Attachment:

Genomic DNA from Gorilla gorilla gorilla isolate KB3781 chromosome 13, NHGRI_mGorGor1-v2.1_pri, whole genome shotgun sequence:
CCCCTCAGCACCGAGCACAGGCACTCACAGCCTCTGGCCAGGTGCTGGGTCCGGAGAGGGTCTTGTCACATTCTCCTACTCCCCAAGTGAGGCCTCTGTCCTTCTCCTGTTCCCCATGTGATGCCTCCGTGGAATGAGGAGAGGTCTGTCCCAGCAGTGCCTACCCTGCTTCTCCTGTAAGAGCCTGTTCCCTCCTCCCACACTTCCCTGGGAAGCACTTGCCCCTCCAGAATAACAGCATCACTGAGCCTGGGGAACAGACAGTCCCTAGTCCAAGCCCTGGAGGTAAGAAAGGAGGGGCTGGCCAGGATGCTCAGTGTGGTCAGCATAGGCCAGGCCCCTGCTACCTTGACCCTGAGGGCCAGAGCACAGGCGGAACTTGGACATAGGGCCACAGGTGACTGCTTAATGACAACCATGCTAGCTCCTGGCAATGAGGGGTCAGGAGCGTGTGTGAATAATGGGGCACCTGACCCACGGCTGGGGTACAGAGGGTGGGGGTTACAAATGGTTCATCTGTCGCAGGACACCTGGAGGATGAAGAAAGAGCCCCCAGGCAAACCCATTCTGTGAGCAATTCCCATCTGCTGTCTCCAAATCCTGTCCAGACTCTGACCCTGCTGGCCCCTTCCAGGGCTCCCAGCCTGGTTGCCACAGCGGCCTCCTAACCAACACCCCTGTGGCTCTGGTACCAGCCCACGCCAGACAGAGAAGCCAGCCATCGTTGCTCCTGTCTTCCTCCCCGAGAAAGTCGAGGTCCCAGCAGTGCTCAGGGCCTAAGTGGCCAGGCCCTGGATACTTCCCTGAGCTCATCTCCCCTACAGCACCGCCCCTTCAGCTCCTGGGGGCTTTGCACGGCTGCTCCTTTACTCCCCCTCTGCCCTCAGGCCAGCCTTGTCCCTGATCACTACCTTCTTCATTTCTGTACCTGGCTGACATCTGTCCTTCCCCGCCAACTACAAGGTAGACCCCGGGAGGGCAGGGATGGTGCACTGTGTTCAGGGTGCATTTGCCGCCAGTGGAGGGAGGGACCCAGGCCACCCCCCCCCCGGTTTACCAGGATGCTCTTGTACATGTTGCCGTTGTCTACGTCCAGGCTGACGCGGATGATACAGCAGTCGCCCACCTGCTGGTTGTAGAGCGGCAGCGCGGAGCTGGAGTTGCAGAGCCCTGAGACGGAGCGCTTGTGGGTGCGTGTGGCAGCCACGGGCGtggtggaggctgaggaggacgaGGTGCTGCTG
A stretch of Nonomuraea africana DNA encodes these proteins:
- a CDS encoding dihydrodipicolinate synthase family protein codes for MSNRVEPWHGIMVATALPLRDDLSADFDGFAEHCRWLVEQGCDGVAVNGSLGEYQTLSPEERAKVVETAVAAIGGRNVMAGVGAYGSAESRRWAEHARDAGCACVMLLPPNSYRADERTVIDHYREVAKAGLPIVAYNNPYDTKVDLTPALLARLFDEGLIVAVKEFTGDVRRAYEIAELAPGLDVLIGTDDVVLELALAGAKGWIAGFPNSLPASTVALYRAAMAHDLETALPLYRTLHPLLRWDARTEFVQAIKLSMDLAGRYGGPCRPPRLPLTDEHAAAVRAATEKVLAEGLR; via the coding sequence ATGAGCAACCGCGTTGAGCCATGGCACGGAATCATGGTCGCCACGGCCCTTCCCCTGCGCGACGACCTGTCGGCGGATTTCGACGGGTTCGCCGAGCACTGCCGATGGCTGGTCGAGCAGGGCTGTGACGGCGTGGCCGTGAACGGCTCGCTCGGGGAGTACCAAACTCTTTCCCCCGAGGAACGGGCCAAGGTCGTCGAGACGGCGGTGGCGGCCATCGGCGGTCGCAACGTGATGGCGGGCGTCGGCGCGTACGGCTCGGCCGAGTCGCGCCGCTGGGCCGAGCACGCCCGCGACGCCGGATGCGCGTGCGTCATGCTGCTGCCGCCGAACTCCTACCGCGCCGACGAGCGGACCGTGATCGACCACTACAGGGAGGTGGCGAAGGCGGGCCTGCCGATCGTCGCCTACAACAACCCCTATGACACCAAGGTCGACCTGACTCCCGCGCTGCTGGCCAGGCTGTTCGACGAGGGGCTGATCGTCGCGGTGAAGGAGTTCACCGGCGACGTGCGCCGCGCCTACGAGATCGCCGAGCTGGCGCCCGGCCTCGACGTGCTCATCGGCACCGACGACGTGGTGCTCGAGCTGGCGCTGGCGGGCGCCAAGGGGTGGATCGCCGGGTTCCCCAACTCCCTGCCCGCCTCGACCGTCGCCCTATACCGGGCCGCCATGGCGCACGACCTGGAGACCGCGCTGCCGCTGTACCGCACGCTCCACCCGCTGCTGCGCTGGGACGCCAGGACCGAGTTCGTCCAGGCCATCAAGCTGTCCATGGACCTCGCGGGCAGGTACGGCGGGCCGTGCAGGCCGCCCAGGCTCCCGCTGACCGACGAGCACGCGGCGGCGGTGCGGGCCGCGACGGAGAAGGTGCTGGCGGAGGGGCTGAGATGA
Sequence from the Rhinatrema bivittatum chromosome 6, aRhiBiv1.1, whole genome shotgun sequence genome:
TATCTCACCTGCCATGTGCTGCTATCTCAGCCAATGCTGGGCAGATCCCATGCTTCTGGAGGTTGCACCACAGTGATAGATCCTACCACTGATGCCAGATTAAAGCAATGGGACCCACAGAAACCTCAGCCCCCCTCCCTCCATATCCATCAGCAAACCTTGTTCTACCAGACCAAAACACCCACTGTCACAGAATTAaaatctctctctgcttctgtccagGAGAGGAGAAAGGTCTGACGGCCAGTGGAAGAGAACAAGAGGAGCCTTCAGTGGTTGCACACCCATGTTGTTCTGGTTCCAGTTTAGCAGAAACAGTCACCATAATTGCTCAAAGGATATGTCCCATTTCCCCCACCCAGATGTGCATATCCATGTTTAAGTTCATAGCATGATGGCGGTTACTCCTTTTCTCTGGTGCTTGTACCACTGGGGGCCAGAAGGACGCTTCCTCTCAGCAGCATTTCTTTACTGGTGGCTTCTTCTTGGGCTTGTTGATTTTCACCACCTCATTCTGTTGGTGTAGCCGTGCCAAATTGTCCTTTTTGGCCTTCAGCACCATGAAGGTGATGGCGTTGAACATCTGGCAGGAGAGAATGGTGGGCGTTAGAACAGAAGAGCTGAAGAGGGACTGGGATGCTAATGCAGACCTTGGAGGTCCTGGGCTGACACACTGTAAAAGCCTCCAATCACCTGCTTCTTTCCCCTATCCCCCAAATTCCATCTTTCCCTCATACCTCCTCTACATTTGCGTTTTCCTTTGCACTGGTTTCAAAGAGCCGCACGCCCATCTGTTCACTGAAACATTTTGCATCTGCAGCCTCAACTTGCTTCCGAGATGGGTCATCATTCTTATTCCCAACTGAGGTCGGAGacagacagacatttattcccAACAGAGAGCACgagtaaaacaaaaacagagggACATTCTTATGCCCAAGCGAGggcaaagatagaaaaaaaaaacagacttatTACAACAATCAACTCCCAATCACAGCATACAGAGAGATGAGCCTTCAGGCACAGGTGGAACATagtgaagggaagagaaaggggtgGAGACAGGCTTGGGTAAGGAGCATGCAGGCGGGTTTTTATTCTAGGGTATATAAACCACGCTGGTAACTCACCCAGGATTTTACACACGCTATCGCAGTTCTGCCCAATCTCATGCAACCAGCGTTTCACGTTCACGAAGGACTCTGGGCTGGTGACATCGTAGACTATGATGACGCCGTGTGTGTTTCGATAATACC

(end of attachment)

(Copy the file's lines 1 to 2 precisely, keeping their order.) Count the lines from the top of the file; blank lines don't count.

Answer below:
Genomic DNA from Gorilla gorilla gorilla isolate KB3781 chromosome 13, NHGRI_mGorGor1-v2.1_pri, whole genome shotgun sequence:
CCCCTCAGCACCGAGCACAGGCACTCACAGCCTCTGGCCAGGTGCTGGGTCCGGAGAGGGTCTTGTCACATTCTCCTACTCCCCAAGTGAGGCCTCTGTCCTTCTCCTGTTCCCCATGTGATGCCTCCGTGGAATGAGGAGAGGTCTGTCCCAGCAGTGCCTACCCTGCTTCTCCTGTAAGAGCCTGTTCCCTCCTCCCACACTTCCCTGGGAAGCACTTGCCCCTCCAGAATAACAGCATCACTGAGCCTGGGGAACAGACAGTCCCTAGTCCAAGCCCTGGAGGTAAGAAAGGAGGGGCTGGCCAGGATGCTCAGTGTGGTCAGCATAGGCCAGGCCCCTGCTACCTTGACCCTGAGGGCCAGAGCACAGGCGGAACTTGGACATAGGGCCACAGGTGACTGCTTAATGACAACCATGCTAGCTCCTGGCAATGAGGGGTCAGGAGCGTGTGTGAATAATGGGGCACCTGACCCACGGCTGGGGTACAGAGGGTGGGGGTTACAAATGGTTCATCTGTCGCAGGACACCTGGAGGATGAAGAAAGAGCCCCCAGGCAAACCCATTCTGTGAGCAATTCCCATCTGCTGTCTCCAAATCCTGTCCAGACTCTGACCCTGCTGGCCCCTTCCAGGGCTCCCAGCCTGGTTGCCACAGCGGCCTCCTAACCAACACCCCTGTGGCTCTGGTACCAGCCCACGCCAGACAGAGAAGCCAGCCATCGTTGCTCCTGTCTTCCTCCCCGAGAAAGTCGAGGTCCCAGCAGTGCTCAGGGCCTAAGTGGCCAGGCCCTGGATACTTCCCTGAGCTCATCTCCCCTACAGCACCGCCCCTTCAGCTCCTGGGGGCTTTGCACGGCTGCTCCTTTACTCCCCCTCTGCCCTCAGGCCAGCCTTGTCCCTGATCACTACCTTCTTCATTTCTGTACCTGGCTGACATCTGTCCTTCCCCGCCAACTACAAGGTAGACCCCGGGAGGGCAGGGATGGTGCACTGTGTTCAGGGTGCATTTGCCGCCAGTGGAGGGAGGGACCCAGGCCACCCCCCCCCCGGTTTACCAGGATGCTCTTGTACATGTTGCCGTTGTCTACGTCCAGGCTGACGCGGATGATACAGCAGTCGCCCACCTGCTGGTTGTAGAGCGGCAGCGCGGAGCTGGAGTTGCAGAGCCCTGAGACGGAGCGCTTGTGGGTGCGTGTGGCAGCCACGGGCGtggtggaggctgaggaggacgaGGTGCTGCTG